China maintains tariffs must be reduced for phase one trade deal with U.S.

China maintains tariffs must be reduced for phase one trade deal with U.S.
BEIJING (Reuters) – Tariffs must be cut if China and the United States are to reach an interim agreement on trade, the Chinese commerce ministry said on Thursday, sticking to its stance that some U.S. tariffs must be rolled back for a phase one deal.

“The Chinese side believes that if the two sides reach a phase one deal, tariffs should be lowered accordingly,” ministry spokesman Gao Feng told reporters, adding that both sides were maintaining close communication.

Completion of a phase one deal between the world’s two biggest economies had been initially expected in November, ahead of a new round of U.S. tariffs set to kick in on Dec. 15, covering about $156 billion of Chinese imports.

Trade delegations on both sides remained locked in discussions over “core issues of concern,” with rising bilateral tensions over non-trade issues such as the protests in Hong Kong and Beijing’s treatment of its Uighur Muslim minority clouding prospects for a near-term deal to end a trade war.

China warned on Wednesday that U.S. legislation calling for a tougher response to Beijing’s treatment of Uighurs in the western Chinese region of Xinjiang will affect bilateral cooperation.

But “there is no need to panic,” as talks did not stop, a Chinese source who advises Beijing on the trade talks told Reuters on Wednesday.

“Both leaders have talked about reaching a deal, and officials are now finishing the work,” said the source, who thought it unlikely China would retaliate against U.S. legislation by releasing its so-called “unreliable entities list” aimed at punishing firms deemed harmful to Chinese interests.

When asked if China would release the list this year, Gao said he had no further information to reveal at present.

Beijing may hold back from publishing the list until the trade situation with the United States is at its most tense, a Chinese government source told Reuters in October.

On Wednesday, Trump said trade talks with China were going “very well,” sounding more positive than his remarks the previous day that a deal might have to wait until after the 2020 U.S. presidential election.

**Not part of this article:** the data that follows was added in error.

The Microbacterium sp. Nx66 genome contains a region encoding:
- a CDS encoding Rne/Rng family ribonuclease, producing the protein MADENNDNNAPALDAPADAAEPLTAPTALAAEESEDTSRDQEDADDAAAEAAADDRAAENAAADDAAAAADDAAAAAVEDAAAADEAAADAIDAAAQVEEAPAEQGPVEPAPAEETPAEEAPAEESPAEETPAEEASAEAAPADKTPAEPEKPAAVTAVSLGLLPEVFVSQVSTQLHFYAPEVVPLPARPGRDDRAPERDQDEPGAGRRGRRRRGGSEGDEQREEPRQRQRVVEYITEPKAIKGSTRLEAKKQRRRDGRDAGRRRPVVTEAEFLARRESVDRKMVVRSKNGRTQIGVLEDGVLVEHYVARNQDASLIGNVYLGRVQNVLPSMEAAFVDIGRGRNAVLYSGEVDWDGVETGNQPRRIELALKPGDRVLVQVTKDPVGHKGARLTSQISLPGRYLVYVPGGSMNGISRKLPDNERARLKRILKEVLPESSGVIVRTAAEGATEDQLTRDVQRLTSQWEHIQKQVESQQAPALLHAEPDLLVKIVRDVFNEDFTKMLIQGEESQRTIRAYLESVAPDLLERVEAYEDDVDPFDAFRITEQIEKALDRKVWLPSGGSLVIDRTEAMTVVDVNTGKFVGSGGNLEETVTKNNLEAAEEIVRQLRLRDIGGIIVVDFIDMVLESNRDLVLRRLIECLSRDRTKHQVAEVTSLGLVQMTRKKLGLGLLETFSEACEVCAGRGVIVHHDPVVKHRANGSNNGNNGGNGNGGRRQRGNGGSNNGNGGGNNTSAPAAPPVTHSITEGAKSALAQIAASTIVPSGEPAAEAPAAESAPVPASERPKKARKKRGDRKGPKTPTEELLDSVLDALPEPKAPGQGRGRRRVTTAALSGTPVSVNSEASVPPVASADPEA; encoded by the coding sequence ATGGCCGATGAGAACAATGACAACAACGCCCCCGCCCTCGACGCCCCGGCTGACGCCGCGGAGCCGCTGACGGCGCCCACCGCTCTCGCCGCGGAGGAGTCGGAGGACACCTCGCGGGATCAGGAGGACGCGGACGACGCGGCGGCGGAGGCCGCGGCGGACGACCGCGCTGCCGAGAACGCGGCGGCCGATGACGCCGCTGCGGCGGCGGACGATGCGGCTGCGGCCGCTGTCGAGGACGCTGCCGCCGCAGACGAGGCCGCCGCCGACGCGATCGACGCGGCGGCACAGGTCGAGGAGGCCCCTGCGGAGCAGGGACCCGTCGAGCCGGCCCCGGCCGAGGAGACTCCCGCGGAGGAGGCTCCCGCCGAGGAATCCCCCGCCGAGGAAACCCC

On Nov. 7, Gao said China and the United States must simultaneously cancel some existing tariffs on each other’s goods for both sides to reach a phase one trade deal, but how much tariffs should be canceled could be negotiated.

On a telephone call last week, China’s lead trade negotiator Vice Premier Liu He discussed “core issues of concern” with U.S. Trade representative Robert Lighthizer and U.S. Treasury Secretary Steven Mnuchin.

Washington imposed additional 15% tariffs on about $125 billion worth of Chinese goods on Sept. 1, on top of the additional 25% tariffs levied on an earlier $250 billion list of industrial and consumer goods.

U.S. President Donald Trump and Lighthizer recognize that rolling back tariffs for a pact that fails to tackle core intellectual property and technology transfer issues will not be seen as a good deal for the United States, a person briefed on the matter told Reuters late last month.

(Reporting by Gabriel Crossley and Yawen Chen; Writing by Ryan Woo; Editing by Clarence Fernandez and Jacqueline Wong)

‘Nasty’, ‘two-faced’, ‘brain dead’: NATO pulls off summit despite insults

By Robin Emmott and Andreas Rinke

WATFORD, England (Reuters) – NATO leaders set aside public insults ranging from “delinquent” to “brain dead” on Wednesday, declaring at a 70th anniversary summit they would stand together against a common threat from Russia and prepare for China’s rise.

Officials insisted the summit was a success: notably, Turkey’s President Tayyip Erdogan backed off from an apparent threat to block plans to defend northern and eastern Europe unless allies declared Kurdish fighters in Syria terrorists.

But the meeting began and ended in acrimony startling even for the era of U.S. President Donald Trump, who arrived declaring the French president “nasty” and left calling Canada’s prime minister “two-faced” for mocking him on a hot mic.

“We have been able to overcome our disagreements and continue to deliver on our core tasks to protect and defend each other,” NATO’s ever-optimistic Secretary-General Jens Stoltenberg told a news conference.

In a joint declaration, the leaders said: “Russia’s aggressive actions constitute a threat to Euro-Atlantic security; terrorism in all its forms and manifestations remains a persistent threat to us all.”

The half-day summit at a golf resort on the outskirts of London was always going to be tricky, with officials hoping to avoid acrimony that burst forth at their meeting last year when Trump complained about allies failing to bear the burden of collective security.

But this year’s meeting was made even more difficult by Erdogan, who launched an incursion into Syria and bought Russian missiles against the objections of his allies, and by French President Emmanuel Macron, who had described the alliance’s strategy as brain dead in an interview last month.

In public it seemed to go worse than expected, beginning on Tuesday when Trump called Macron’s remarks “very, very nasty” and described allies who spend too little on defense as “delinquents” — a term officials said Trump used again on Wednesday behind closed doors during the summit itself.

At a Buckingham Palace reception on Tuesday evening, Canada’s Justin Trudeau was caught on camera with Macron, Britain’s Boris Johnson and Mark Rutte of the Netherlands, laughing at Trump’s long press appearances. “You just watched his team’s jaws drop to the floor,” said Trudeau.